The Relic (1996)
|Year Of Production||1996|
|RSDL / Flipper||RSDL (61:17)||Cast & Crew|
|Start Up||Language Select Then Menu|
|Region Coding||2,4||Directed By||Peter Hyams|
Universal Pictures Home Video
Penelope Ann Miller
|Pan & Scan/Full Frame||None||English Dolby Digital 5.1 (448Kb/s)|
|Widescreen Aspect Ratio||2.35:1|
|Video Format||576i (PAL)|
|Original Aspect Ratio||2.35:1||Miscellaneous|
English for the Hearing Impaired
|Annoying Product Placement||No|
|Action In or After Credits||No|
The story concerns an anthropologist who arrives back from South America with some nasty surprises in store for his museum colleagues back in Chicago. Although the film does not go heavily into the details of its growth into a lethal creature, a horribly mutated monster begins killing the staff of the Chicago museum. Brave detective Lt Vincent D'Agosta played by Tom Sizemore and museum researcher Dr Margo Green - Penelope Ann Miller - work together to try and put an end to the creature's reign of terror.
You are provided with frights and moments of suspense, but you can predict the outcome of this film fairly easily. More of the 'frights' in this film seem to come from the audio track than anything else. The film's special effects are pretty good and were not far behind leading edge for their day (1996). The standard 'monster film' style plot notwithstanding, I enjoyed The Relic and no one will fall asleep during it, that I can guarantee.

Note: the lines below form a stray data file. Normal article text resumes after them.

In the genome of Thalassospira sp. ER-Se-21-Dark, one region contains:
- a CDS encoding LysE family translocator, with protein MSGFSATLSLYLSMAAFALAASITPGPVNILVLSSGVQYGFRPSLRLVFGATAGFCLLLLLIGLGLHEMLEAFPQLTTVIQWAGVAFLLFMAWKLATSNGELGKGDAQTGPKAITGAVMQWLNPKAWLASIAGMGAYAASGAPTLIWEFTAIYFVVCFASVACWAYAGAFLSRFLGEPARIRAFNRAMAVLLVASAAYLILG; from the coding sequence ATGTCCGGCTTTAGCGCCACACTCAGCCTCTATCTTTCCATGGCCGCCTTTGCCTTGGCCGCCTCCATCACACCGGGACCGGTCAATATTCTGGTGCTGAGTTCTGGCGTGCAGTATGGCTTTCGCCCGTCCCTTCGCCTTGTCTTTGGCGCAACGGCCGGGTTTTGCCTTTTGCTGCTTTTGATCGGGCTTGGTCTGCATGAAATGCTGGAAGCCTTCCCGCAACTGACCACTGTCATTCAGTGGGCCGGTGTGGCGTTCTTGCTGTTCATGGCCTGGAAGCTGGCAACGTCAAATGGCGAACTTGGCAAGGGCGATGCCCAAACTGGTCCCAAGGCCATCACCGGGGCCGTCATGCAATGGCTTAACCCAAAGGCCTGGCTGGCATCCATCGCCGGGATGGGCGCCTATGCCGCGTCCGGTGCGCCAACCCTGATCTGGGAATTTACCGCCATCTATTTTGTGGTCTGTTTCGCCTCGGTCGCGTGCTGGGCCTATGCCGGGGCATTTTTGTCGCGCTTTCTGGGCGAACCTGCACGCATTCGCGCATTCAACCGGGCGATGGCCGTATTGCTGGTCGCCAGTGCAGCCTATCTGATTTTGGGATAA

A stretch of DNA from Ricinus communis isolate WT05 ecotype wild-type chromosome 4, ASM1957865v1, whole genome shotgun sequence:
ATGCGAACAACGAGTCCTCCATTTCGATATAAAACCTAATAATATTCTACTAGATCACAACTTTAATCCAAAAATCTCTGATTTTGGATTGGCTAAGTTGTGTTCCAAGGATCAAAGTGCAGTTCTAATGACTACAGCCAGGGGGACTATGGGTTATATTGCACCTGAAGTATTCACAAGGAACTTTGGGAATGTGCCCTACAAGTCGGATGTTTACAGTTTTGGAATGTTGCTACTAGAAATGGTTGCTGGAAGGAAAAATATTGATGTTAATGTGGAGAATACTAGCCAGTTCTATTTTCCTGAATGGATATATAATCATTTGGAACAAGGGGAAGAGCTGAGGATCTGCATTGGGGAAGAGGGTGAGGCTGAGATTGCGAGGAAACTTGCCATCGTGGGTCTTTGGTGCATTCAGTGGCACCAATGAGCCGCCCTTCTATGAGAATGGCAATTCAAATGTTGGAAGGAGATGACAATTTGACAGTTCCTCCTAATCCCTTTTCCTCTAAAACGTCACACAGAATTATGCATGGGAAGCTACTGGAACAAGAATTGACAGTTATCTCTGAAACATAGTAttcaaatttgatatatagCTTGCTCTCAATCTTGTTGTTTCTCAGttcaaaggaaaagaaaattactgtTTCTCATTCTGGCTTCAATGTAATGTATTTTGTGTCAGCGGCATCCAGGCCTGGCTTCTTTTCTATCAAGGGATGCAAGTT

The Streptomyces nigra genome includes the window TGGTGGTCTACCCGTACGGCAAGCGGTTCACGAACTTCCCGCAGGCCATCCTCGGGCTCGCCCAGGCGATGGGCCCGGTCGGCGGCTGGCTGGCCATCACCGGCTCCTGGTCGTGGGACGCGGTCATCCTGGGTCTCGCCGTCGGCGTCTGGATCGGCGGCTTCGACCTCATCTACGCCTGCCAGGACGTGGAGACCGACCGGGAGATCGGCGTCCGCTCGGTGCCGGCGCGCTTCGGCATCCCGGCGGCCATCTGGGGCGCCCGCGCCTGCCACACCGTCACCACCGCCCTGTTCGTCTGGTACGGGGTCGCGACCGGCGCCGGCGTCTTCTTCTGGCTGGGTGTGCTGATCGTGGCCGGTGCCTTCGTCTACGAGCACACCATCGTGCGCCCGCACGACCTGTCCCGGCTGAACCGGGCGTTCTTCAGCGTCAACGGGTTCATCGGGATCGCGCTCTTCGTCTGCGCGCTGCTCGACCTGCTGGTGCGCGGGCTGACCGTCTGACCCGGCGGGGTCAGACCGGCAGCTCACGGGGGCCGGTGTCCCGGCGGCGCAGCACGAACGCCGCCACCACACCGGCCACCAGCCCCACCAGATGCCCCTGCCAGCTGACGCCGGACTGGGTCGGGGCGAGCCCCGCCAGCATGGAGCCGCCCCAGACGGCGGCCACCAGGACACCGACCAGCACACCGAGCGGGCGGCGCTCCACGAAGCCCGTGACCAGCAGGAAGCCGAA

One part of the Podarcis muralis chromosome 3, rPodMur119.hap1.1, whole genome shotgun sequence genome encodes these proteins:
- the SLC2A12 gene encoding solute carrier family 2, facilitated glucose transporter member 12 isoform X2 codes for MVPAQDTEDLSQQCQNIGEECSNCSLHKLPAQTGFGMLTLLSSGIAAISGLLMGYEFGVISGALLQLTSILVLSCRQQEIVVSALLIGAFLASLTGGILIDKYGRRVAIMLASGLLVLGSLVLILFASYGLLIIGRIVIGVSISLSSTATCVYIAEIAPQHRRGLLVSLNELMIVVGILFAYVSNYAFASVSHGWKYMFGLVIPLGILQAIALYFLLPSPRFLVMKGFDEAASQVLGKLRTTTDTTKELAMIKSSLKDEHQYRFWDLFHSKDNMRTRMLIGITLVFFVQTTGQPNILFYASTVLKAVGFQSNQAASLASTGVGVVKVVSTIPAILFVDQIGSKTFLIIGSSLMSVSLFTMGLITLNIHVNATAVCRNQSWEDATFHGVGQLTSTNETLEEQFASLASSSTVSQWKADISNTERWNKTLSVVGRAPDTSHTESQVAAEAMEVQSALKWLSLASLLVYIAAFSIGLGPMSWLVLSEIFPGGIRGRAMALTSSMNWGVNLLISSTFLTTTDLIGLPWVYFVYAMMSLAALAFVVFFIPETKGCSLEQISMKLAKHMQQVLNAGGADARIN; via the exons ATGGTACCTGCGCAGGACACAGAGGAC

The picture was quite sharp and gave no reason to complain. Shadow detail was fortunately very good for what is a very dark film, although it falls short of the best I have seen. Blacks were fairly well saturated and low level noise was not really an issue.
Colours were well saturated and there was no trace of bleeding or any other colour related problem at all.
MPEG artefacts were only briefly apparent if you looked for them in backgrounds. There were no real problems here. There was a small amount of aliasing at the start of Chapter 2 when the camera pans over the Chicago skyline. Film grain was at times noticeable early on such as at 14:05. Film artefacts were present throughout the feature but not in numbers and severity to distract too much.
The subtitles are accurate to the spoken word most of the time.
This was an RSDL disc with the layer change at 61:12. There is a noticeable pause in what is one of the less seamless changes I have seen in recent times.
Dialogue sounded natural and the quality was fine. No problems here. Audio sync was also not a problem.
Music was used to add tension and atmosphere to good effect in this film and all speakers contribute.
The surrounds were used generously throughout this film and became loud during moments of tension and action scenes. This is a very dynamic soundtrack that if played at or even near reference level will challenge many sound systems, which is of course one of the reasons I wanted to review it.
There is a lot work for the subwoofer in this film. At times, such as 73 minutes into the feature, the bass power and extension is remarkable. My 18" Velodyne shook the entire house in such scenes. Watch out with the level control on your sub. Have it no more than 30% of max or you may end up in trouble.
I had a lot of fun with this soundtrack, which I believed to be the highlight of the movie.
|Surround Channel Use|
In stereo and not 16x9 enhanced.
NOTE: To view non-R4 releases, your equipment needs to be multi-zone compatible and usually also NTSC compatible.
|DVD||Toshiba 2109, using Component output|
|Display||Toshiba 117cm widescreen rear projection TV. Calibrated with AVIA Guide To Home Theatre. This display device is 16x9 capable.|
|Audio Decoder||Rotel RSP-985 THX Ultra certified surround pre-amp.|
|Amplification||Parasound HCA-2003 3x300w THX certified power amp, NAD 208THX 2x300w power amp.|
|Speakers||Velodyne HGS-18 1250w 18” servo-driven subwoofer, Celestion A3 front speakers, A2 rear speaker (full range) and A4c center channel speaker.|